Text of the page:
Cowpens has a lot to offer on its 845-acre property, so start your journey with “Cowpens: A Battle Remastered,” an 18-minute film shown hourly in the Visitor Center. Witness the ingenious tactics employed by the patriots at Cowpens, so when you view the field for yourself, the area comes to life.
After the film, take a tour through the Visitor Center Museum. Here you can find all sorts of weapons and artifacts from the Revolution, including a reproduction 3-pounder cannon, the star of the exhibit. For those with young children, the Visitor Center has plenty of hands-on exhibits to make their trip more exciting, meaningful, and creative.
Once you are ready to explore, take either the 1.2-mile Battlefield Trail throughout the park or circle the battlefield in your car on the 3.8-mile Auto Loop Road. Both of these trails give you access to wayside exhibits, and monuments. The Auto Loop Road comes with a narration by military historian Ed Bearss, so if you encounter bad weather, you can still enjoy the battlefield and learn its history and significance.
The Cowpens Anniversary Celebration (January 18-19) is undeniably the best time to visit the site. There are approximately 40 different events held across the grounds. Some of these events include a wreath laying ceremony, a cavalry demonstration, 18th century style concerts, and dramas. But if you cannot make it down to Cowpens on these dates, there are numerous other events held throughout the year which you can view on the Cowpens National Park Service website.
A visit to Cowpens is free, and the site operates from 9:00 A.M. – 5:00 P.M. on a daily basis. Call 864-461- 2828 or visit www.nps.gov/cowp/ index.htm for all the information you need.
Guilford Courthouse National Military Park (Greensboro, NC) Date of Battle: March 15, 1781
The next location, this one in North Carolina, differs from the others in that the battle resulted in a British victory. However, General Cornwallis lost nearly a quarter of his 2,000 men in this fight alone, and his depleted forces could not withstand the might of the Continental Army at the Siege of Yorktown later that year.
The Guilford Courthouse National Military Park is located a mere six miles outside of downtown Greensboro, so after a visit to the park, there are numerous restaurants and activities to seek out in the city.
As for the park itself, the options are extensive. The site hosts an incredible 28 monuments, some of which commemorate the soldiers and commanders who fought at Guilford Courthouse. Others honor the signers of the Declaration of Independence and other influential revolutionaries.
Access these memorials by way of the park’s footpaths, where no cars or bikes are permitted, allowing for a peaceful, tranquil engagement with history. The footpaths have numerous stops, and an audio tour can be accessed on your mobile device. A number will be provided at every location for a two to three-minute narration. If you plan on exploring the footpaths, bring sturdy shoes and expect hills both large and small as you explore the battlefield.
If walking isn’t your particular style, there is a 2.25-mile tour road that loops the field of battle, dotted with numerous parking locations that grant access to exhibit panels and footpath entries. Pedestrians and cyclists are also permitted to use this road, so operate your vehicle with care!
If 18th century life is something that sparks your curiosity, the Hoskins Farm is the perfect location for you. The Hoskins Farm offers a look into an 18th century, rural lifestyle, and a cellphone audio tour will give you all the details you need. The first clash of the Battle of Guilford Courthouse actually occurred on the Hoskins’ property. The buildings of the farm are not open to the public throughout the year, but only on special occasions such as the Battle Anniversary, or the Living History Programs.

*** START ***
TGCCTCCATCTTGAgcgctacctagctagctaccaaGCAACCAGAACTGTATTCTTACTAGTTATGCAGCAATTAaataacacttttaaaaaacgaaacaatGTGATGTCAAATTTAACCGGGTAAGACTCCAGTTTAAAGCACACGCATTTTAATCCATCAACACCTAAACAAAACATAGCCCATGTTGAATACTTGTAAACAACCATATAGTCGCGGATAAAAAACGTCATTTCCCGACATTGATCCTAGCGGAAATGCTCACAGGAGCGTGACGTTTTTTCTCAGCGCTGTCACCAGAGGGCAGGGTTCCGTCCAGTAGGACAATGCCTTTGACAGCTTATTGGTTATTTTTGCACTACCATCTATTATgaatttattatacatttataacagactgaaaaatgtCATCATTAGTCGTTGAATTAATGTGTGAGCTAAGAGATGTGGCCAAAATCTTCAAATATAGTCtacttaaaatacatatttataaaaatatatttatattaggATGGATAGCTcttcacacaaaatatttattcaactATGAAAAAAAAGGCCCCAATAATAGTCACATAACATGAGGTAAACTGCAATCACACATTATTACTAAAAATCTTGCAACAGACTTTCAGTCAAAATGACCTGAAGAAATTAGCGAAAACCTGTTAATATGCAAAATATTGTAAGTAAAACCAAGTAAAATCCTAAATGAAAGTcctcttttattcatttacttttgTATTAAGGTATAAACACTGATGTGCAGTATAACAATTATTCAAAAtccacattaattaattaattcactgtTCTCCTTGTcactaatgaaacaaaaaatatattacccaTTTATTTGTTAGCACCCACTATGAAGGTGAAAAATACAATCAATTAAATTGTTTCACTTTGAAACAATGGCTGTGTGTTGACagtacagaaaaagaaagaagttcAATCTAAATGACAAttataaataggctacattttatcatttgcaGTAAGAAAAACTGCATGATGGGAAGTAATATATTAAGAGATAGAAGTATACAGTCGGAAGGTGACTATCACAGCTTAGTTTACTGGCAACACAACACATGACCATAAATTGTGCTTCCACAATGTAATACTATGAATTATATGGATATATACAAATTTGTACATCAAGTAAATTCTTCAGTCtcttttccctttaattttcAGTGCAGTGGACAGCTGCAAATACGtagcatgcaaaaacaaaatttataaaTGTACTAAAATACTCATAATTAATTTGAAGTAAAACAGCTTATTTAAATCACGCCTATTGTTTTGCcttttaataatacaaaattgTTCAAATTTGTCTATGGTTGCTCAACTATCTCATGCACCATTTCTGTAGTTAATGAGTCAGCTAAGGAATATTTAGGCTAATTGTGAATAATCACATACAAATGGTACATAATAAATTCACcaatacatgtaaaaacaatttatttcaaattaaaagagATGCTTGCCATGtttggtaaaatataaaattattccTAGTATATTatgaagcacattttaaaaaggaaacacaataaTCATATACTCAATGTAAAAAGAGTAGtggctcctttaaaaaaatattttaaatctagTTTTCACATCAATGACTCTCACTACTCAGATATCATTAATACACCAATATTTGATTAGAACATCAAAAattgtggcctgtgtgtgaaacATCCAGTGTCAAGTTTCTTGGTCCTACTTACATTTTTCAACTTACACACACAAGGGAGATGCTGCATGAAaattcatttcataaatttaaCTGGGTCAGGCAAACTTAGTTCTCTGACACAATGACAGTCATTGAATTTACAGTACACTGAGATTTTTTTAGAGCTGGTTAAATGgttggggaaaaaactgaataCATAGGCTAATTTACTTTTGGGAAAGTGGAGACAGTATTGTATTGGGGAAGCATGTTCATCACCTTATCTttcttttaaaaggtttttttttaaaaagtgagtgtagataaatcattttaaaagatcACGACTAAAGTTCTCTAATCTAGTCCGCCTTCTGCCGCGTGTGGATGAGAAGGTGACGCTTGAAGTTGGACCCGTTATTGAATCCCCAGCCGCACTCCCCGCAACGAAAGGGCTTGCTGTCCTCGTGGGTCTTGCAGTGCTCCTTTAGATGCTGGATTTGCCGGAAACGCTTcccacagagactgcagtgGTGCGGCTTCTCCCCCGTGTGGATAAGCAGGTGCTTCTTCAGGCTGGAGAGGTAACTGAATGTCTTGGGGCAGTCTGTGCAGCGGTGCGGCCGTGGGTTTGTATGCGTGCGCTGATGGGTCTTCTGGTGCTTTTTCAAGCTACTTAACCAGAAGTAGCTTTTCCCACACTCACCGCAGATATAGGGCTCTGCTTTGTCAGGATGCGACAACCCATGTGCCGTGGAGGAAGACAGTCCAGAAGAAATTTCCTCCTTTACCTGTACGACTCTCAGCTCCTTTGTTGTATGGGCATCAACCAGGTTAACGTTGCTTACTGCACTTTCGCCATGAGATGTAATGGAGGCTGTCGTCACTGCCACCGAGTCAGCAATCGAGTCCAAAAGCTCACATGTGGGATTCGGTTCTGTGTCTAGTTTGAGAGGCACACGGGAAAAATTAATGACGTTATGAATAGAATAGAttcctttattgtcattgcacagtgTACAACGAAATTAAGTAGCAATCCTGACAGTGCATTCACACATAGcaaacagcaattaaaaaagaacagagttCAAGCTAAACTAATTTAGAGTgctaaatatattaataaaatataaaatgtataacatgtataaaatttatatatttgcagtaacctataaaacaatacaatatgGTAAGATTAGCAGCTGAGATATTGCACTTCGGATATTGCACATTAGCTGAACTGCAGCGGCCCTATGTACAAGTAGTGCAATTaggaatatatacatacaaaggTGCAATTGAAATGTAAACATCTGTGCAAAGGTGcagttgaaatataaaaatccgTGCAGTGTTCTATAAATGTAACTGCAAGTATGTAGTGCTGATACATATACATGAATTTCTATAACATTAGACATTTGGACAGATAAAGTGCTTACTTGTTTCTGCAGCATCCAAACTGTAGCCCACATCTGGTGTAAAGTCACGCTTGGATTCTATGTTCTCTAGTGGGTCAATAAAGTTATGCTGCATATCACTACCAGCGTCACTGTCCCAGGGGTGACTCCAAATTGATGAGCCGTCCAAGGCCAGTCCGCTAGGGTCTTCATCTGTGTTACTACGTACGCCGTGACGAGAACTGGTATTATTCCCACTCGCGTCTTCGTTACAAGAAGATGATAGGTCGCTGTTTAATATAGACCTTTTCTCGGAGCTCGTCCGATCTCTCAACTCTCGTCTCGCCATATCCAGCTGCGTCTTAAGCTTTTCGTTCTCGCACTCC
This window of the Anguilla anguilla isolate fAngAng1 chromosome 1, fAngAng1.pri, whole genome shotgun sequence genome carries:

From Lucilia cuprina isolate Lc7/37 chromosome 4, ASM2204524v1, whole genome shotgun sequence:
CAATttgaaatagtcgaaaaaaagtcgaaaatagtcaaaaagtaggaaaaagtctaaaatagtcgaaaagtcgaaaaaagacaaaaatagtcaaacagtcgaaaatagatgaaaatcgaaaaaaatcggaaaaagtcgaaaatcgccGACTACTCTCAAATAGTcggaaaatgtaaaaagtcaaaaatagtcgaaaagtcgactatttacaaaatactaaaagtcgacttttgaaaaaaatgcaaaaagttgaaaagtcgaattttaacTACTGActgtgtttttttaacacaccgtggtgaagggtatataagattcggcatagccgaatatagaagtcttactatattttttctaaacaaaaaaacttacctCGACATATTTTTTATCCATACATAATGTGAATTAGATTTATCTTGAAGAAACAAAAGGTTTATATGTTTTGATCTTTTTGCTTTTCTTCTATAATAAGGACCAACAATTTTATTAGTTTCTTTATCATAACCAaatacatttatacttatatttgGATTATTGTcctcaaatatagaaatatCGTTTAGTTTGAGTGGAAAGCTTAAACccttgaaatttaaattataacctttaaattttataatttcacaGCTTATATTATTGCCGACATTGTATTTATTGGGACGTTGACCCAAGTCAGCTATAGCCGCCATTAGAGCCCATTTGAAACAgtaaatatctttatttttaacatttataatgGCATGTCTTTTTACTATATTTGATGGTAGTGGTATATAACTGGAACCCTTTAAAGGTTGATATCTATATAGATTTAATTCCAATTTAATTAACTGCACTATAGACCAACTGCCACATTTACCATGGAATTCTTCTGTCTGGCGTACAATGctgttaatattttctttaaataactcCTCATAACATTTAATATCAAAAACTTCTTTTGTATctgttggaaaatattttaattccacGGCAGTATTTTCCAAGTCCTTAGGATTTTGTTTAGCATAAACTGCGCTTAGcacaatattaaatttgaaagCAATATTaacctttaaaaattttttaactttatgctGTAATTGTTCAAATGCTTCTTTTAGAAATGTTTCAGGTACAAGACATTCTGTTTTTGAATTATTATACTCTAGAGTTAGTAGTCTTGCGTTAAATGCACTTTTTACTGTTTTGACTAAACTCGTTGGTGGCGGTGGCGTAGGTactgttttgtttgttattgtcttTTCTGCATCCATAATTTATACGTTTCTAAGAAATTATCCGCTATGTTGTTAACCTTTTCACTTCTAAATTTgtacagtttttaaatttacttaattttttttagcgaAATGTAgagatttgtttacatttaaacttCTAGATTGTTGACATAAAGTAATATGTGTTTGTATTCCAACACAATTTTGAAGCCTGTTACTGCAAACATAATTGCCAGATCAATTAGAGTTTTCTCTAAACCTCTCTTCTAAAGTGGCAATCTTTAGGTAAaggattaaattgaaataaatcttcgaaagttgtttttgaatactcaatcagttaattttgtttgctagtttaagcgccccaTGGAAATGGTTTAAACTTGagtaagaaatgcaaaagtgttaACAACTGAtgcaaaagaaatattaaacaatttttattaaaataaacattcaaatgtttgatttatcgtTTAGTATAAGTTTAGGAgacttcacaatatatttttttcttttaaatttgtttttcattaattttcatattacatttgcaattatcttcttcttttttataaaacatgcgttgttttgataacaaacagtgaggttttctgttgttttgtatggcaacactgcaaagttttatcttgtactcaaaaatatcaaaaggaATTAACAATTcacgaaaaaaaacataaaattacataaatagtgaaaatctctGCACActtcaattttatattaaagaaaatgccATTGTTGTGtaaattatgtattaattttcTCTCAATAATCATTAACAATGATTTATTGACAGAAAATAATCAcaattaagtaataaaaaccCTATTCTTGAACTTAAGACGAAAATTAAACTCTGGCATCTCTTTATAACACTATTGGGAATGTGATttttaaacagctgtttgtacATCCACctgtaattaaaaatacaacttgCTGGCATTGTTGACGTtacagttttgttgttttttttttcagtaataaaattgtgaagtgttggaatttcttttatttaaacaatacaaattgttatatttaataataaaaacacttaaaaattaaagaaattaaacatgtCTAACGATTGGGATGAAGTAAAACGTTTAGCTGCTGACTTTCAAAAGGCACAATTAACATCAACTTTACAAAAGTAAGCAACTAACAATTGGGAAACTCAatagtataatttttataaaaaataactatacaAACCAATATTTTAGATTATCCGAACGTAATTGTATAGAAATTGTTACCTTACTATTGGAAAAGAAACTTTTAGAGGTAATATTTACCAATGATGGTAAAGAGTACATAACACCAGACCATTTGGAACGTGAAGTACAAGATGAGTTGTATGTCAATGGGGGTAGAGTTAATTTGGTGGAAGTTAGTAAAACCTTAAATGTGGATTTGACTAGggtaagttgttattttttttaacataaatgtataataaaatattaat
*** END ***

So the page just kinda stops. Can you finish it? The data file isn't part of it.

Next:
The Guilford Courthouse National Military Park is no different than the two South Carolina locations, as they host a Battle Anniversary every year (March 14-15th). The anniversary event that sets Guilford Courthouse apart from the other two locations is the inclusion of an hourlong Battle Reenactment. This reenactment paints a clear picture of the battle as it truly happened and is an exciting event for people of all.
This event is hosted by the City of Greensboro outside the park property, because the United States National Parks Service prohibits reenactments on battlegrounds.
Guilford Courthouse was the battle that severely diminished the British forces and began to drain their morale, while the Americans stood strong. In the aftermath of this fight, the beaten and tired British army would be forced to surrender at the Siege of Yorktown on October 19, 1781, ending the war and granting the American colonies their freedom. The United States would perhaps not exist if it weren’t for key battles such as Guilford Courthouse, making it an outstanding location for not only history lovers, but all Americans.
Guilford Courthouse National Military Park opens Monday through Sunday at 8:30 A.M. and closes at 5:00 P.M. There is no entry fee. Their website, www.nps.gov/ guco/index.htm has all the necessary information for a day’s visit. If you cannot find what you are looking for online, simply call 336-288-1776.
Other Nearby Battlefields of Interest:
Battle of Alamance (Burlington, NC) Open Tues-Sat (9am-5pm) 336-227-4785 alamancebattleground.org/
Battle of Moore’s Creek Bridge (Currie, NC) Open Mon-Sun (9am-5pm) 910-283-5591 ex.2234 www.nps.gov/mocr/index.htm
Battle of Fort Dobbs (Statesville, NC) Open Tues-Sat (9am-5pm) 704-873-5882 www.fortdobbs.org